July 05, 2022
Black Hair Empowerment
Portland has less diversity than any other major U.S. city and as a culturally-responsive organization, FriendsPDX works to embrace, uplift, and support our BIPOC youth. Many of the youth we serve represent communities and cultures that have been historically marginalized and underserved. Hair is a culturally significant part of Black culture and the Black experience so for our Black History Month and Juneteenth events this year, we incorporated hair styling, education, and appreciation into our programming.
One multiracial Black youth shares more about her hair experience, and why she enjoys styling hair and wanted to share her abilities during FriendsPDX Black celebration events:
My mom is a Mexican woman who has less textured hair. It’s very fine and thin and so when I was growing up, she didn’t really know how to do my hair. So, I watch YouTube videos and look up different styles online. My dad has coarse hair like mine, so I learn from him too.
When it comes to my hair, I don’t like people touching it. I wanted some accountability in setting this boundary, so I learned to do it myself. Now I know how to maintain my hair, what products to use, and how to keep it from getting dry and stay nice and healthy. It’s also good because I probably change my hair every few weeks. I get tired of styles really fast. I don’t feel confident with a weave or sew-ins or with relaxed hair. And now I know what looks good on me and with my hair.
Not many little girls who are Black like me know how to do their own hair and maintain it. I want to help them. I want to be able to keep their confidence up. I want to create an example for my siblings and my little sister is following in my footsteps and learning to do hair too. Many kids with coarse hair are tender headed. I remember crying when I got my hair done when I was little because it hurt so much. It’s also expensive to get your hair done.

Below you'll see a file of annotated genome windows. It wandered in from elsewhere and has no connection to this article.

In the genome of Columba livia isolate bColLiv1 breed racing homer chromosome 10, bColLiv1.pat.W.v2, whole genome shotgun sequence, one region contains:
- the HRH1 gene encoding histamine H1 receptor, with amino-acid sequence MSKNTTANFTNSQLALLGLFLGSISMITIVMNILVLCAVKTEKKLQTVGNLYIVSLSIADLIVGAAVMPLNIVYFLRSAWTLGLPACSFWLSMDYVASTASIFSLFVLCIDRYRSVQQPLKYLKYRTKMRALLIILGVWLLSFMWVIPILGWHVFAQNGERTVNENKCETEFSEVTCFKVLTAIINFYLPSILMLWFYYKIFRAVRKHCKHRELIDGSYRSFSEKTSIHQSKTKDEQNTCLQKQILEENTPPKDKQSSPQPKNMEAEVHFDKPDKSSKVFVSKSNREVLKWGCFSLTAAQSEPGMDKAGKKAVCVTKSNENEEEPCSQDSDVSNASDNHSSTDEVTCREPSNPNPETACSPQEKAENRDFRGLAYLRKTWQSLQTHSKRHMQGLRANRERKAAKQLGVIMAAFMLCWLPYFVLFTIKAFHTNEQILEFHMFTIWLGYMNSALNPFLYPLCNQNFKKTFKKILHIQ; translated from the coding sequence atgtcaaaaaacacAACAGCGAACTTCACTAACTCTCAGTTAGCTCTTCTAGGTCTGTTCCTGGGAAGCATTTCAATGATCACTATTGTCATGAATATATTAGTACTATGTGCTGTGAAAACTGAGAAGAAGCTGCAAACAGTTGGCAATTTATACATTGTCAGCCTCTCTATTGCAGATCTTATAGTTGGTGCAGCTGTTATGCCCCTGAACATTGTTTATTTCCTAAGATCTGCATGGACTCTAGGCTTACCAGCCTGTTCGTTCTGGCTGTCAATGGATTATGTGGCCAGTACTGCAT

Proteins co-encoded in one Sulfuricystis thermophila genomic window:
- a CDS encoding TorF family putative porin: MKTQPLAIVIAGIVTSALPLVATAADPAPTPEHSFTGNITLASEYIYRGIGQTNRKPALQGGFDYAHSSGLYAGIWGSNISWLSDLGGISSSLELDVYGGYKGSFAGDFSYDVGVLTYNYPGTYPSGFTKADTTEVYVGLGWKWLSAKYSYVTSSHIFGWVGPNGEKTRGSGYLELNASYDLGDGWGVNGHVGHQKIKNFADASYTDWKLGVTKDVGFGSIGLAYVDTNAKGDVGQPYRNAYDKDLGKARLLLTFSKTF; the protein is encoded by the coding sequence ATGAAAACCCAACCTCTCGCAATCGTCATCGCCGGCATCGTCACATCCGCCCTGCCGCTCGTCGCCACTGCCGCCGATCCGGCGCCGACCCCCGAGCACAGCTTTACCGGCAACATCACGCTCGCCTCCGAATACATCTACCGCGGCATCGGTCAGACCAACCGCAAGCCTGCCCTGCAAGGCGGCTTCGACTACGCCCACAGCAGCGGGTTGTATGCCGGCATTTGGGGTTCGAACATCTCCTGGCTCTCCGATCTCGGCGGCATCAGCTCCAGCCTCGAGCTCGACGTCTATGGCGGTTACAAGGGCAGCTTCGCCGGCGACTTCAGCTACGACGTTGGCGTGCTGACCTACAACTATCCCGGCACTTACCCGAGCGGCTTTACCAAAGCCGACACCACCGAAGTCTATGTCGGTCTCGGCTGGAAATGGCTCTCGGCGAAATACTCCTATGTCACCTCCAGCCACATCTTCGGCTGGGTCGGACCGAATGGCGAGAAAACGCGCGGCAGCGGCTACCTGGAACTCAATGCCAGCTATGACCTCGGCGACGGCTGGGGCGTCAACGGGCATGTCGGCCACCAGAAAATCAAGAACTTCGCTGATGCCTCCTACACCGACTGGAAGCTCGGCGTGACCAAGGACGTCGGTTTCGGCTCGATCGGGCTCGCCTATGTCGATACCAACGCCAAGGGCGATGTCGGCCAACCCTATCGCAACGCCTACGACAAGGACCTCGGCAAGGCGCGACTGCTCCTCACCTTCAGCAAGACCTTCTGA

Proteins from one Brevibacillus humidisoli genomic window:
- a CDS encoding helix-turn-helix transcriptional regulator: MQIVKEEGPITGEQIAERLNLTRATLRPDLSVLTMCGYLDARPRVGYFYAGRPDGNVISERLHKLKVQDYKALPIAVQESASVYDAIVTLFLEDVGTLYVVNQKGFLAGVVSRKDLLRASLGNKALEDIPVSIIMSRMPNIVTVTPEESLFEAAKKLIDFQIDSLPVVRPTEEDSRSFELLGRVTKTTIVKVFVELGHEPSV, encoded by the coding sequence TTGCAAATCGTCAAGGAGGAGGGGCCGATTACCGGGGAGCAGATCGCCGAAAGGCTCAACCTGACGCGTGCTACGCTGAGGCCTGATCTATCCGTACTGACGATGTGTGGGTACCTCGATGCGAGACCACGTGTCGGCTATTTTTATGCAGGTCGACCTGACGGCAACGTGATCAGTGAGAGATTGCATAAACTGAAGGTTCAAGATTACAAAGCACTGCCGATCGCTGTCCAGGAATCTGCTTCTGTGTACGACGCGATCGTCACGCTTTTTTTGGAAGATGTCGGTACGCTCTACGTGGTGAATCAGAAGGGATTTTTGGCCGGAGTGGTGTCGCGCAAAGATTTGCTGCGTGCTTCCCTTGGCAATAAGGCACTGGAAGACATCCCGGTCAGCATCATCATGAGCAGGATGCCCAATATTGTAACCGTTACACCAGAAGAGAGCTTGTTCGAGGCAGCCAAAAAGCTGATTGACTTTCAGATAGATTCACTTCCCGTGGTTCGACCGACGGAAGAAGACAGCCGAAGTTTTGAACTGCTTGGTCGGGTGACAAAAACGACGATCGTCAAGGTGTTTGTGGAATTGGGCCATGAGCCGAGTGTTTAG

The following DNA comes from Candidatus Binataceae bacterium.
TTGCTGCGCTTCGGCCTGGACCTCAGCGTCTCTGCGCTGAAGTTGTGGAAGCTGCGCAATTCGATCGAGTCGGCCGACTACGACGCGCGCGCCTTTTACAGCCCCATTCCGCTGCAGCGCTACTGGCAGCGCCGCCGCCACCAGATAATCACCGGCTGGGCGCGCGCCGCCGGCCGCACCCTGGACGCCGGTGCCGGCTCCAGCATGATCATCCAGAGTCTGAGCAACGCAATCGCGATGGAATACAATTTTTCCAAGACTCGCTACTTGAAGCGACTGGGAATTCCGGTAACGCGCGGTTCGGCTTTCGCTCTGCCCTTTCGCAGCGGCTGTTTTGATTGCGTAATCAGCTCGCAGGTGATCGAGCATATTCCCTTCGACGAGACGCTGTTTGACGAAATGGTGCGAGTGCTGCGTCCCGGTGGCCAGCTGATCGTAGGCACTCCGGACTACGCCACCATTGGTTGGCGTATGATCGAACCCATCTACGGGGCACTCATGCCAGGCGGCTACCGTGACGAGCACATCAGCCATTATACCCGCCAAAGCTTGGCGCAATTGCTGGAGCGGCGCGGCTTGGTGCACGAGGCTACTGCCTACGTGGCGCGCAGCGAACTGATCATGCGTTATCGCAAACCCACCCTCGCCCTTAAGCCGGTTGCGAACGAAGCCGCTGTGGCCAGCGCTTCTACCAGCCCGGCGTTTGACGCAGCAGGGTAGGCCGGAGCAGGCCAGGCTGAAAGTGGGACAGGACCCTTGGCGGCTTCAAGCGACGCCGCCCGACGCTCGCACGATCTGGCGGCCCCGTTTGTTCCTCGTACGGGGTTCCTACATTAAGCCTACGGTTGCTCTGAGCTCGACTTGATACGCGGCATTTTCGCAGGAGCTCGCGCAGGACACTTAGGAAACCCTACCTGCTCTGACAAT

Many Black people are struggling, and many people are experiencing homelessness in Portland. Maintaining hair can be expensive and when you don’t know how to do it yourself, you have to rely on others, and you give up some of that control you otherwise have. I like to depend on myself. I want to be my own boss in the future because I can be indecisive and plus if I make mistakes, I know I’m the one responsible.
I appreciate the beauty industry because it’s a creative space and the people I look up to know that your gender doesn’t define how good you are at your job. You can be a man or transgender, you don’t have to be a girl to do hair. In the future, I want to receive my cosmetology license. I love helping others, making them feel special, and the one-on-one connection.
FriendsPDX programming nurtures nine core assets. Belonging, self determination, and growth mindset are all present in this youth's story about building her confidence, taking back control, and sharing culture through hair. She's also identified how this interest in hair can lend itself to her future career. This is just one story among many that remind us how honored we are to walk alongside each and every youth we serve for 12+ years, no matter what.